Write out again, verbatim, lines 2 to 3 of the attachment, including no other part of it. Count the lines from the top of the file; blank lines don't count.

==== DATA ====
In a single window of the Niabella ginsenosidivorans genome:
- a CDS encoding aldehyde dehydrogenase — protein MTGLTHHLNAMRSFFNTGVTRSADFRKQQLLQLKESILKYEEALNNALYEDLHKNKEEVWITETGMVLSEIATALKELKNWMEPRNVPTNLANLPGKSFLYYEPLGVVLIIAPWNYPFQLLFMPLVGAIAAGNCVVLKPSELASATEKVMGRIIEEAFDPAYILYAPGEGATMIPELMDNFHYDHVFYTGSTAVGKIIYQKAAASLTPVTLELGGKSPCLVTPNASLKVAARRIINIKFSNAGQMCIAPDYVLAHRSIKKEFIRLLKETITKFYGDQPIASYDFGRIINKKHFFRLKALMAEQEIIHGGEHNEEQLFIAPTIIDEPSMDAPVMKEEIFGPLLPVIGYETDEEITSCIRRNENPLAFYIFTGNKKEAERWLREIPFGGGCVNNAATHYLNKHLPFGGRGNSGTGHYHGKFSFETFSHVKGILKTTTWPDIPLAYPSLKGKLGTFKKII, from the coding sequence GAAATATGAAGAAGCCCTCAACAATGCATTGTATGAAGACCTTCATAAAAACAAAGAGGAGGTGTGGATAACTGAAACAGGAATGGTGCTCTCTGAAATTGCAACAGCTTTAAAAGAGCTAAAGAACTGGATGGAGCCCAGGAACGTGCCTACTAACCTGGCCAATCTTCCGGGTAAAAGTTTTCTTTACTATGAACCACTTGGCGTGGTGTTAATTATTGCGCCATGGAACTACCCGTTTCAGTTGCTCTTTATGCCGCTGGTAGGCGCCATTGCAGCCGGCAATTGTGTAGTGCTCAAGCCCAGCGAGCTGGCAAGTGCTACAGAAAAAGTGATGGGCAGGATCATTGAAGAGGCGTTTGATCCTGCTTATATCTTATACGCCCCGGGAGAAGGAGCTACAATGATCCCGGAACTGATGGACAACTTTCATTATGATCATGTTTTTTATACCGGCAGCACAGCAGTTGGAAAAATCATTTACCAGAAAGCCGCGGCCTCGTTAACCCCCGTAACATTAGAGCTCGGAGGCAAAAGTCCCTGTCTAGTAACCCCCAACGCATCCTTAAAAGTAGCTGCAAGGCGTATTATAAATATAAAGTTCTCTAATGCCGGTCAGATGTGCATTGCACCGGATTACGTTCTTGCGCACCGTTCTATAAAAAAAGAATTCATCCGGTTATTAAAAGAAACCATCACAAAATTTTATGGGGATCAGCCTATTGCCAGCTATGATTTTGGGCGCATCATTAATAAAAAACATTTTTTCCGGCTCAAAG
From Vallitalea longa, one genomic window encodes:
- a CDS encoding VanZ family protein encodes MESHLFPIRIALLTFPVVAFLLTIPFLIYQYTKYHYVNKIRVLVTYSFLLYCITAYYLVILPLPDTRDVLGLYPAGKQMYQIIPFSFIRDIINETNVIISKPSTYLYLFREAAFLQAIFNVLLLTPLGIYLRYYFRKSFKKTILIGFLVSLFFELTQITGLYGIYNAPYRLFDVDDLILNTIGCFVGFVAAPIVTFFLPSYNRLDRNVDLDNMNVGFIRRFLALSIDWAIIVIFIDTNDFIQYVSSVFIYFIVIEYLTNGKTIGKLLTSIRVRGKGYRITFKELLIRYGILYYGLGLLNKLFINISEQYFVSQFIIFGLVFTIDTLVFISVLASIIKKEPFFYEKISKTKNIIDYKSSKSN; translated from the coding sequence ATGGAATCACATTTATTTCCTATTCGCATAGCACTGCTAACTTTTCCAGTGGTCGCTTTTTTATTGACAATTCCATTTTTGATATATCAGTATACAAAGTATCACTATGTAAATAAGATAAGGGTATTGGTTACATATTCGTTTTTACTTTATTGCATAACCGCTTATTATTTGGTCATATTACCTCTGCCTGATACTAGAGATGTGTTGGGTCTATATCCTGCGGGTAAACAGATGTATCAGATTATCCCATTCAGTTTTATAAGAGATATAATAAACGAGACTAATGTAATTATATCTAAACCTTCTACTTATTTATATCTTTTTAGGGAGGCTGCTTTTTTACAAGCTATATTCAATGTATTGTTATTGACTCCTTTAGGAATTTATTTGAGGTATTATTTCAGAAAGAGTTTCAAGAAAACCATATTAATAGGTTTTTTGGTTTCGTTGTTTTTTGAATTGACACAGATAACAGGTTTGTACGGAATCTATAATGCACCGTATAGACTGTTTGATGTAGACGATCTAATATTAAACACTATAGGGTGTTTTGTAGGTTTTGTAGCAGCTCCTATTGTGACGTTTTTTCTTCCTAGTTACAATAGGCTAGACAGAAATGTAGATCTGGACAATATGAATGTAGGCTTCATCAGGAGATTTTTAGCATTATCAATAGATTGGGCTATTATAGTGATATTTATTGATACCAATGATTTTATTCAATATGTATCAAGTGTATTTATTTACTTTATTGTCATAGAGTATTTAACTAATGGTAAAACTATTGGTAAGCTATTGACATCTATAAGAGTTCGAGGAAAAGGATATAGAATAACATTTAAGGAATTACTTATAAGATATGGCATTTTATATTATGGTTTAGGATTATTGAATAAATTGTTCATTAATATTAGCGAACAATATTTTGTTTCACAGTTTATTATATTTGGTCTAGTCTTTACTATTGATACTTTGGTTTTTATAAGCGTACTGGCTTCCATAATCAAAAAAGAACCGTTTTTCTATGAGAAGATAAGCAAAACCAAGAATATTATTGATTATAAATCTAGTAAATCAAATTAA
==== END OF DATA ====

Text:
- a CDS encoding aldehyde dehydrogenase — protein MTGLTHHLNAMRSFFNTGVTRSADFRKQQLLQLKESILKYEEALNNALYEDLHKNKEEVWITETGMVLSEIATALKELKNWMEPRNVPTNLANLPGKSFLYYEPLGVVLIIAPWNYPFQLLFMPLVGAIAAGNCVVLKPSELASATEKVMGRIIEEAFDPAYILYAPGEGATMIPELMDNFHYDHVFYTGSTAVGKIIYQKAAASLTPVTLELGGKSPCLVTPNASLKVAARRIINIKFSNAGQMCIAPDYVLAHRSIKKEFIRLLKETITKFYGDQPIASYDFGRIINKKHFFRLKALMAEQEIIHGGEHNEEQLFIAPTIIDEPSMDAPVMKEEIFGPLLPVIGYETDEEITSCIRRNENPLAFYIFTGNKKEAERWLREIPFGGGCVNNAATHYLNKHLPFGGRGNSGTGHYHGKFSFETFSHVKGILKTTTWPDIPLAYPSLKGKLGTFKKII, from the coding sequence GAAATATGAAGAAGCCCTCAACAATGCATTGTATGAAGACCTTCATAAAAACAAAGAGGAGGTGTGGATAACTGAAACAGGAATGGTGCTCTCTGAAATTGCAACAGCTTTAAAAGAGCTAAAGAACTGGATGGAGCCCAGGAACGTGCCTACTAACCTGGCCAATCTTCCGGGTAAAAGTTTTCTTTACTATGAACCACTTGGCGTGGTGTTAATTATTGCGCCATGGAACTACCCGTTTCAGTTGCTCTTTATGCCGCTGGTAGGCGCCATTGCAGCCGGCAATTGTGTAGTGCTCAAGCCCAGCGAGCTGGCAAGTGCTACAGAAAAAGTGATGGGCAGGATCATTGAAGAGGCGTTTGATCCTGCTTATATCTTATACGCCCCGGGAGAAGGAGCTACAATGATCCCGGAACTGATGGACAACTTTCATTATGATCATGTTTTTTATACCGGCAGCACAGCAGTTGGAAAAATCATTTACCAGAAAGCCGCGGCCTCGTTAACCCCCGTAACATTAGAGCTCGGAGGCAAAAGTCCCTGTCTAGTAACCCCCAACGCATCCTTAAAAGTAGCTGCAAGGCGTATTATAAATATAAAGTTCTCTAATGCCGGTCAGATGTGCATTGCACCGGATTACGTTCTTGCGCACCGTTCTATAAAAAAAGAATTCATCCGGTTATTAAAAGAAACCATCACAAAATTTTATGGGGATCAGCCTATTGCCAGCTATGATTTTGGGCGCATCATTAATAAAAAACATTTTTTCCGGCTCAAAG
From Vallitalea longa, one genomic window encodes: